Last Wednesday’s return of the Premier League marked a gradual step back to normality for millions of UK (and international) football fans starved of their regular fix of action for almost one hundred days.
Before I delve into the numbers, a quick update on the revised Premier League broadcast landscape for the remainder of the season: Sky Sports will air 64 matches, 25 of those matches will air on Sky’s free-to-air (FTA) channel Pick with the remaining 39 airing across Sky Sports Pay-TV channels. 20 matches will air across BT Sport’s Pay-TV channels, four matches will receive FTA coverage on the BBC and four will be shown FTA by Amazon.
Healthy appetite for free-to-air and Pay-TV coverage
Of the 13 post-suspension matches so far aired by Sky Sports, only one (West Ham v Wolves) failed to eclipse the broadcaster’s pre-suspension whistle-to-whistle average match audience of 1.559 million viewers. Indeed three of the thirteen matches that Sky Sports has aired since the resumption now rank amongst the broadcasters top ten-rated Premier League matches of the season to date. Interestingly, only one of the matches (Everton v Liverpool) that Sky has made available on its FTA Pick TV platform makes that top ten list.
The Merseyside derby became reportedly the most watched Premier League match ever with an average viewership of 4.817 million, peaking at 5.517 million viewers mid-way through the second half. This beats the previous peak of 4.486 million viewers set by Manchester United v Manchester City in 2012 (average audience of 4.050 million). It should be noted that the 2012 match aired only on Sky’s Pay-TV platform, though 60 per cent of the Everton v Liverpool 2020 audience came from the Pay-TV channels coverage.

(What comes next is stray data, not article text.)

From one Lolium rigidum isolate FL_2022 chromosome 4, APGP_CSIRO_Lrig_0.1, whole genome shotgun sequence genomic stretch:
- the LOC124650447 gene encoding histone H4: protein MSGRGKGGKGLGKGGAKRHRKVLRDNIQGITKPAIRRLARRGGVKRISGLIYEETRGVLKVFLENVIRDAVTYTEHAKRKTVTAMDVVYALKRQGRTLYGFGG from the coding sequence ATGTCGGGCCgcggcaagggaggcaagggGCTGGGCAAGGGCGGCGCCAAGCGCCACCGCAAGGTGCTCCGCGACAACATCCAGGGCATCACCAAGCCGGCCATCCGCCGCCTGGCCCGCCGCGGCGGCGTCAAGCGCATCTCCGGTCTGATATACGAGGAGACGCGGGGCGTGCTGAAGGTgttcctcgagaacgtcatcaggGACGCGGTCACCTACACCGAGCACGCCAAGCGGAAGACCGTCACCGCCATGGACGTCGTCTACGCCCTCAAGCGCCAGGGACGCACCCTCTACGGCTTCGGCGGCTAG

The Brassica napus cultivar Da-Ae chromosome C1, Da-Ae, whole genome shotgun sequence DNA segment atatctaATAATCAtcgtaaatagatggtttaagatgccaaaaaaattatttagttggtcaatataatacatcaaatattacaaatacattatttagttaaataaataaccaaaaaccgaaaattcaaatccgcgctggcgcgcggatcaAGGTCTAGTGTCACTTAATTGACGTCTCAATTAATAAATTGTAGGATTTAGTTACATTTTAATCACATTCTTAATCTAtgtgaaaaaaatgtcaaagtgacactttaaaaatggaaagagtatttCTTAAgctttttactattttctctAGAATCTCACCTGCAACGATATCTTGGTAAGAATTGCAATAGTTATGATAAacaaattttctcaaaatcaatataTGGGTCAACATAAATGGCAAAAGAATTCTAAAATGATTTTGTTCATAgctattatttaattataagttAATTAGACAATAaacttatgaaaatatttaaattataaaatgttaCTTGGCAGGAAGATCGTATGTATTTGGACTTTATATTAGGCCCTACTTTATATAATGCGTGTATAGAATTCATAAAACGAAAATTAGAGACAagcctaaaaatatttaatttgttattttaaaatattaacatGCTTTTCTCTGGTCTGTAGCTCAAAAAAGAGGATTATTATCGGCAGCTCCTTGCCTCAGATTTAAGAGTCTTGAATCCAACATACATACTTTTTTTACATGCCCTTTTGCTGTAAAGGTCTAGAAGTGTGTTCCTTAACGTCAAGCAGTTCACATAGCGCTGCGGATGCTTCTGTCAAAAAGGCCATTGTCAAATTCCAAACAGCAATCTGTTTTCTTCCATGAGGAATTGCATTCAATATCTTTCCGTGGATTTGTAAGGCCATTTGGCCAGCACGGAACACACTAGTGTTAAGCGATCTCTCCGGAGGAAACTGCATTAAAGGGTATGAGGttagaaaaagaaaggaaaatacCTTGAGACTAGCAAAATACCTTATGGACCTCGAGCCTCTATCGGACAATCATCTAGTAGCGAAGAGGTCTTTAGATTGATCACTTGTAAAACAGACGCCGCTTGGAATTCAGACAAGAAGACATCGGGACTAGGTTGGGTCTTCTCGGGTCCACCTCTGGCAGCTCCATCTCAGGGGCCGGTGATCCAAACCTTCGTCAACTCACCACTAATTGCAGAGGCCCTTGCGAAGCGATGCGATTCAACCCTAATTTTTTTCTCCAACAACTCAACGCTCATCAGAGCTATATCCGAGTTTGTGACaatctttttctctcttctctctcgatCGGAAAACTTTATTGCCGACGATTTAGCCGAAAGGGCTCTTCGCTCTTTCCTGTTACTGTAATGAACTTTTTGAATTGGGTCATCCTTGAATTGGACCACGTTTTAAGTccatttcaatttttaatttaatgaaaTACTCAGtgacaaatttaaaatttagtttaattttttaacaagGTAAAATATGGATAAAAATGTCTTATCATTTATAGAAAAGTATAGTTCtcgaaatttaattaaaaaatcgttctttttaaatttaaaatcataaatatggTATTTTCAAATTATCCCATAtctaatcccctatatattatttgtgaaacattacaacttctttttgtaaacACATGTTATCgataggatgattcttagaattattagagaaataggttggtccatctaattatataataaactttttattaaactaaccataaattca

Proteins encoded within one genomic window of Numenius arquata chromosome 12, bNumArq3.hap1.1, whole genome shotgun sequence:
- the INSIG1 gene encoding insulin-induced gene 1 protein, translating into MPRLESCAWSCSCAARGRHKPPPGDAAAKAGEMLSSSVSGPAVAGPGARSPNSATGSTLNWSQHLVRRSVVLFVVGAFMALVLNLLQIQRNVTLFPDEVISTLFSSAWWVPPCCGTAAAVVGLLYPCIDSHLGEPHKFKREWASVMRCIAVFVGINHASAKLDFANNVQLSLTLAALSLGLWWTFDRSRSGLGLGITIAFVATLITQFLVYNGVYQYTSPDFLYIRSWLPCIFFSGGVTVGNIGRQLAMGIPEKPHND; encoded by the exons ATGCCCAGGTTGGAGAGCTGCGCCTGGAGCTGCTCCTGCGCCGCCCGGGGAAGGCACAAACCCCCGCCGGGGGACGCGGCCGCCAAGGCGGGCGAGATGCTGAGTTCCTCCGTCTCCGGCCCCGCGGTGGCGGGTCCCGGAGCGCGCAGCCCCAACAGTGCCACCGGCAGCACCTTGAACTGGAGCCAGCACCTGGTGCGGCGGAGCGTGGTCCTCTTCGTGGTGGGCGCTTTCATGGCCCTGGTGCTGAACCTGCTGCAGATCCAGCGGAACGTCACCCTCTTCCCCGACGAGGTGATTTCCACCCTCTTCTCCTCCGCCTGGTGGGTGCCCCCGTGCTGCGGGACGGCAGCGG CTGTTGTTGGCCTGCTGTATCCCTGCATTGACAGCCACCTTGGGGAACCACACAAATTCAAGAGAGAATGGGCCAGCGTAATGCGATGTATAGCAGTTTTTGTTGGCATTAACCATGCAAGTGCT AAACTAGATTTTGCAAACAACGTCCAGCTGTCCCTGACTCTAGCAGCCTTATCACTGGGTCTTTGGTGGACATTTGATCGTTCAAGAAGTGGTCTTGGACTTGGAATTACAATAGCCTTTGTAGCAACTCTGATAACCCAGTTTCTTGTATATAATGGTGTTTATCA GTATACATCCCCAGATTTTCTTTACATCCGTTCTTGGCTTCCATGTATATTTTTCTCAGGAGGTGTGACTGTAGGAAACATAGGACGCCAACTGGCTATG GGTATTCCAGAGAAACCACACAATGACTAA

The BBC has so far aired two matches, the first being Bournemouth v Crystal Palace which was shown on BBC1 during Saturday evening primetime. The match had a whistle-to-whistle average audience of 3.537 million viewers and a peak of 4.116 million.
This is roughly in line with BBC1’s June average audience for the same time slot (approx. 3.4 million viewers). However, perhaps due to the heavy foot-traffic and churn on BBC1 during Saturday primetime, the match was actually seen by a total of 10.556 million people (those who watched at least one minute of coverage) meaning that this unlikely fixture could also lay claim to be the “most watched” in Premier League history (at least for now).
Interestingly, the average viewer of the BBC1 coverage watched 40 minutes of coverage versus over an hour per match for viewers of the thematic sports channels. This reflects the fact that viewers of these channels are more invested in the coverage that they are paying to watch.
Matches aired on BT Sport have received a more mixed reception; live whistle-to-whistle coverage of Brighton v Arsenal achieved an average of 850,100 viewers, which is 20 per cent higher than the broadcasters pre-suspension average but well below the seasons high of 1.502 million (Liverpool v Sheffield United).
Watford v Leicester City garnered an average of 591,500 viewers, 16% below the BT Sport season to date average of 721,000 viewers. Wednesday evening’s matches, Newcastle United v Aston Villa and Wolves v Bournemouth (both 6pm kick-off), achieved audiences of 198,000 and 91,000 viewers respectively.
On Wednesday evening, there was the unique scenario of four Premier League matches airing simultaneously on UK television. These matches achieved a combined average audience of 4.187 million viewers, almost double the combined channels’ typical audience in this time slot in June (2.110 million). 11.5 million viewers saw at least some Premier League coverage, 19 per cent of the potential audience. Impressive numbers considering the early kick-off time and unusually warm weather experienced across the UK.
Over 41 per cent of UK TV viewers have watched Premier League coverage since the restart